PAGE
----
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Building a Business Case for Test Automation

July 12, 2022
 / 
by 
Sohaib Zaidi

In the realm of agile software development, test automation has gone from a “nice-to-have” to a “must-have” for delivering quality software at velocity.  

Despite most business leaders agreeing that automation expedites the testing process, minimizes risks, and expands the coverage, some are hesitant to allocate sufficient resources to test automation. This is partly because test automation is thought to be expensive to implement, and because business leaders often lack access to skilled and experienced test automation resources.

Even though test automation provides considerable advantages, persuading budget holders that the upfront investment in time, effort, and cost is worth it can be a daunting task.  

Learn more
How to Measure the Business Value of Test Automation

In this blog, we’ll show how to effectively communicate the value of test automation to financially minded decision makers.

#1 Business Case for Test Automation: Time to market

A growing number of enterprises have been utilizing Agile and DevOps methods of software development to keep pace with constantly evolving business requirements. Though they have embraced DevOps, software testing still continues to be one of the most manual-driven processes.  

With high dependency on manual testing, QA teams are not only struggling to keep up with development pace but also struggling to address challenges like poor visibility, a lack of innovation, duplication of efforts and inability to scale on demand.

Learn more: Manual vs. Automated Testing

A recent Gitlab DevSecOps 2021 Survey found that testing is the biggest bottleneck to achieving these agile goals, as slow, manual testing processes cause missed deadlines and cost overruns. This is problematic because the longer an organization takes to release new features, the less competitive it is in the global marketplace.

Time to market is highly dependent on testing efficiency. In traditional testing processes, testing is carried out as an end of development activity. Critical bugs that are found late in the development stage require an immense amount of rework, redesign, and rethinking of strategy. This adversely impacts the time to market.

Thus, enterprises need to incorporate continuous testing to enable DevOps, and to do so, they must utilize automated testing. Therefore, enterprises using DevOps & Agile methodologies of software development are ideal business cases for test automation.

Learn more: Why Test Automation is Critical to DevOps

#2 Business Case for Test Automation: Risk Coverage

Another business case for test automation is inadequate risk coverage. In manual testing approaches, there is no scientific way to identify risks. For example, in the case of regression testing, test engineers write smoke/regression test cases based purely on their experience, and as a result, they miss critical tests, resulting in unnecessary risk. This often leads to test coverage gaps. Inadequate testing can cause irreparable damage to your business.  

One of the most well-known software failures was Citibank’s $900 million mistake, which happened during their migration from Oracle's Flexcube system to Finastra's Loan IQ. The failure resulted in funds incorrectly wired to the wrong institution, resulting in Citibank spending millions on litigation fees.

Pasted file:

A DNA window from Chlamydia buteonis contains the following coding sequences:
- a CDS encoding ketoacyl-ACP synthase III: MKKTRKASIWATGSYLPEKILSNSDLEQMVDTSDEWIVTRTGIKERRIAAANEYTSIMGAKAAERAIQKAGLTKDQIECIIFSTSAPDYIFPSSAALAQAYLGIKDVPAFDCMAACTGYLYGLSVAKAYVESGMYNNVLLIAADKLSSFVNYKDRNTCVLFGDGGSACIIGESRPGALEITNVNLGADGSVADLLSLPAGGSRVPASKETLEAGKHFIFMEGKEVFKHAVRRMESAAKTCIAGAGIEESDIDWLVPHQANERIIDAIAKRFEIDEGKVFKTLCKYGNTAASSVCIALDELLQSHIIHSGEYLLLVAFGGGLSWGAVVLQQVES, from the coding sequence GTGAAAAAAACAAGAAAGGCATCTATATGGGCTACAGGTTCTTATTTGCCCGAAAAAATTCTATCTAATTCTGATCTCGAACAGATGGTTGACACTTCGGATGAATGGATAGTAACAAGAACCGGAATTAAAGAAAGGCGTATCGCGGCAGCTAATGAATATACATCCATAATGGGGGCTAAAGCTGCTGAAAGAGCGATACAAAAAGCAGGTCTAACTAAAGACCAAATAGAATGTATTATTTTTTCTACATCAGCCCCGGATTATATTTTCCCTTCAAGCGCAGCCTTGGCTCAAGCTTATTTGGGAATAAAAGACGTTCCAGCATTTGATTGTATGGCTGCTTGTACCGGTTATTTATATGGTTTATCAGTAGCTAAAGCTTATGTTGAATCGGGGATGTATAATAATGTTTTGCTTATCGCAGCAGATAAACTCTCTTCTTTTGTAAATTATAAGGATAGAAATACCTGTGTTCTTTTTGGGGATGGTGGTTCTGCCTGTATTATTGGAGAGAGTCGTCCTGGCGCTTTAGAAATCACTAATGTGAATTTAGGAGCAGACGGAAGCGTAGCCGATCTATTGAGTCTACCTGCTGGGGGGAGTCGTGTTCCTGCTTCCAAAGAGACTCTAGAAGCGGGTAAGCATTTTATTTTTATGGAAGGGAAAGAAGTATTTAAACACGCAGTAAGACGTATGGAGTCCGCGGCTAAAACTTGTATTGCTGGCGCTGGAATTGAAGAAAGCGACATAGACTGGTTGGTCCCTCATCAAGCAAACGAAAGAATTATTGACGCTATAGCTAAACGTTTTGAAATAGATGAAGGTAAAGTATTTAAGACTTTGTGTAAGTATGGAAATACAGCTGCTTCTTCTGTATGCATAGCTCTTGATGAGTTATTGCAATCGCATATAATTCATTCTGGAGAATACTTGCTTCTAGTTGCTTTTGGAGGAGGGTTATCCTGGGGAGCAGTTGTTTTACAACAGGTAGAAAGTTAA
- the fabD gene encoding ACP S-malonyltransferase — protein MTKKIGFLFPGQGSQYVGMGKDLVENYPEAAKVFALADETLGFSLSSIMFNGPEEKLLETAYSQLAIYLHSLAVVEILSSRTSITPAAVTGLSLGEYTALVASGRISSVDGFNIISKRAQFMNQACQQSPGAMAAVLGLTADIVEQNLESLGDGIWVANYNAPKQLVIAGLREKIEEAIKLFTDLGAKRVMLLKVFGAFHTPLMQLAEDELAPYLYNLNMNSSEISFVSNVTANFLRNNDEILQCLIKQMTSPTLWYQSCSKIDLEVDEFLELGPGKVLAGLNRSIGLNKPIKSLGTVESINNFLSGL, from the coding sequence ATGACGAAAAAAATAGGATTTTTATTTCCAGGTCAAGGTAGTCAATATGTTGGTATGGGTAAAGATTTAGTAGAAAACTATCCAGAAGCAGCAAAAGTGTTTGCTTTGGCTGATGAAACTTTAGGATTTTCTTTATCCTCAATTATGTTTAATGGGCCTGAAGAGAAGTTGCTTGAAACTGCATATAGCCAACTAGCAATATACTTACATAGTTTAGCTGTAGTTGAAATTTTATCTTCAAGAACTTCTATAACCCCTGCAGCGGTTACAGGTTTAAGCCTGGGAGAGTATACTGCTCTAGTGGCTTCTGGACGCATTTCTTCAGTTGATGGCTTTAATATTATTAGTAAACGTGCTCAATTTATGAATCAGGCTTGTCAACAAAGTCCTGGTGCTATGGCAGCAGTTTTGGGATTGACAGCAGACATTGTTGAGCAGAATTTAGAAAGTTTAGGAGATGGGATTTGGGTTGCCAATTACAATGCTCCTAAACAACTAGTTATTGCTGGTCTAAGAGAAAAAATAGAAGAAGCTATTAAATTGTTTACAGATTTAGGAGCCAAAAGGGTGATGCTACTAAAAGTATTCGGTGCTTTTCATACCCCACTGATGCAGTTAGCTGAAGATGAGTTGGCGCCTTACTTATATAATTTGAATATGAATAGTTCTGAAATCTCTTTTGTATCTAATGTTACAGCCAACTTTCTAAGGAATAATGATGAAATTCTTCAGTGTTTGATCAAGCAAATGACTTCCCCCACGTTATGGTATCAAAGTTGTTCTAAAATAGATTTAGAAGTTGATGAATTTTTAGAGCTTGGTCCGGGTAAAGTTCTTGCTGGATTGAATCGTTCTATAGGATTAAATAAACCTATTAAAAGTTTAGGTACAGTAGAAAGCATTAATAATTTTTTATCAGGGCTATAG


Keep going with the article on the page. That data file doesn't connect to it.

Aside from well-known software failures, fixing common defects after a release is exponentially more costly than catching them earlier on. According to the IBM System Science Institute, it is 15x costlier to fix defects in the later stage of the software development cycle than in the design phase.  

Test automation addresses this challenge by recommending test cases that are more likely to fail. Test automation tools like Opkey leverage model-based testing and machine learning algorithms that consider a greater number of parameters than are humanly possible with manual testing and recommend tests with great precision. This helps project teams optimize test execution by focusing on tests that matter, rather than the entire regression test suite. This saves teams an immense amount of time, and as they say, time is money.  

Learn more: Opkey's Test Automation Playbook  

#3 Business Case for Test Automation: Return on Investment

ROI is the biggest business case for test automation.  

How much time and cost can you save with automation?  

This is the most pertinent question for budget holders. Automation helps your organization execute more critical tests in less time. As enterprises have embraced Agile and DevOps to deploy new software releases—often multiple times a day–they must execute regression tests more and more frequently. Test automation helps create a tighter feedback loop between the development of code and testing, significantly reducing the time it takes to resolve bugs.

Learn more: How to Save Money with Test Automation

Time saved is a simple metric to justify investment in automation because time is money. Automation testing eliminates labor-intensive, time-consuming, repetitive tasks that are needed for regression testing. When organizations spend less time testing, they can move on to higher-value tasks.  

E-book
How to Justify Test Automation Spend to Your Boss

Conclusion

Enterprises that want to keep pace with digital transformation initiatives need to understand the importance of test automation. Speed, risk coverage, and cost are the most pertinent business cases for test automation. IT leaders and business owners should consider test automation a long-term investment that saves money and time, while reducing business risk.

E-book
Key Features to Look for in Test Automation Tool

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